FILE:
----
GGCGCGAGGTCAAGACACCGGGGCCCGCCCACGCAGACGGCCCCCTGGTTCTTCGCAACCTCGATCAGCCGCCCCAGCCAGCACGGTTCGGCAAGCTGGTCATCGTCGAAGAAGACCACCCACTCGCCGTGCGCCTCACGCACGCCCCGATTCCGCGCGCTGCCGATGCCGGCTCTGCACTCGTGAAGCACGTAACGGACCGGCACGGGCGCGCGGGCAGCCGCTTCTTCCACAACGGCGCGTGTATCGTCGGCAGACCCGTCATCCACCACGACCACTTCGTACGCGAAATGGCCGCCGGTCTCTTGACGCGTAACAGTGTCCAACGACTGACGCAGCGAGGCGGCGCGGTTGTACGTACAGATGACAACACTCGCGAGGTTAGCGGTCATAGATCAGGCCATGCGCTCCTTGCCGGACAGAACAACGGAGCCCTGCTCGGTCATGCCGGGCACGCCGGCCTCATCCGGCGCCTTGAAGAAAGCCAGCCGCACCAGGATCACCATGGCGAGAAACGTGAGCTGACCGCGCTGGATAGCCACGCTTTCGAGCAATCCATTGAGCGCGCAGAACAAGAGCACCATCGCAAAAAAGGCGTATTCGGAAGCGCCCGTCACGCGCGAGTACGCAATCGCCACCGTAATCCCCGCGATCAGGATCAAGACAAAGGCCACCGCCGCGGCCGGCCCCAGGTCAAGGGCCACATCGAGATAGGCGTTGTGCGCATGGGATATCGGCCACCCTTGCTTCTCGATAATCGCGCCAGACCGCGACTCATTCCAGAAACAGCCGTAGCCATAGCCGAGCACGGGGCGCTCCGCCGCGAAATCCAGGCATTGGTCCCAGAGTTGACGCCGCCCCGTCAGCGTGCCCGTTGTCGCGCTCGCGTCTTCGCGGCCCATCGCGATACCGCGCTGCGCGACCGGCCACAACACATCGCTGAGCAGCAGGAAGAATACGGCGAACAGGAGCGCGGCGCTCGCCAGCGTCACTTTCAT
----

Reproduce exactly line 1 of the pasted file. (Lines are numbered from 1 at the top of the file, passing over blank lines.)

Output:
GGCGCGAGGTCAAGACACCGGGGCCCGCCCACGCAGACGGCCCCCTGGTTCTTCGCAACCTCGATCAGCCGCCCCAGCCAGCACGGTTCGGCAAGCTGGTCATCGTCGAAGAAGACCACCCACTCGCCGTGCGCCTCACGCACGCCCCGATTCCGCGCGCTGCCGATGCCGGCTCTGCACTCGTGAAGCACGTAACGGACCGGCACGGGCGCGCGGGCAGCCGCTTCTTCCACAACGGCGCGTGTATCGTCGGCAGACCCGTCATCCACCACGACCACTTCGTACGCGAAATGGCCGCCGGTCTCTTGACGCGTAACAGTGTCCAACGACTGACGCAGCGAGGCGGCGCGGTTGTACGTACAGATGACAACACTCGCGAGGTTAGCGGTCATAGATCAGGCCATGCGCTCCTTGCCGGACAGAACAACGGAGCCCTGCTCGGTCATGCCGGGCACGCCGGCCTCATCCGGCGCCTTGAAGAAAGCCAGCCGCACCAGGATCACCATGGCGAGAAACGTGAGCTGACCGCGCTGGATAGCCACGCTTTCGAGCAATCCATTGAGCGCGCAGAACAAGAGCACCATCGCAAAAAAGGCGTATTCGGAAGCGCCCGTCACGCGCGAGTACGCAATCGCCACCGTAATCCCCGCGATCAGGATCAAGACAAAGGCCACCGCCGCGGCCGGCCCCAGGTCAAGGGCCACATCGAGATAGGCGTTGTGCGCATGGGATATCGGCCACCCTTGCTTCTCGATAATCGCGCCAGACCGCGACTCATTCCAGAAACAGCCGTAGCCATAGCCGAGCACGGGGCGCTCCGCCGCGAAATCCAGGCATTGGTCCCAGAGTTGACGCCGCCCCGTCAGCGTGCCCGTTGTCGCGCTCGCGTCTTCGCGGCCCATCGCGATACCGCGCTGCGCGACCGGCCACAACACATCGCTGAGCAGCAGGAAGAATACGGCGAACAGGAGCGCGGCGCTCGCCAGCGTCACTTTCAT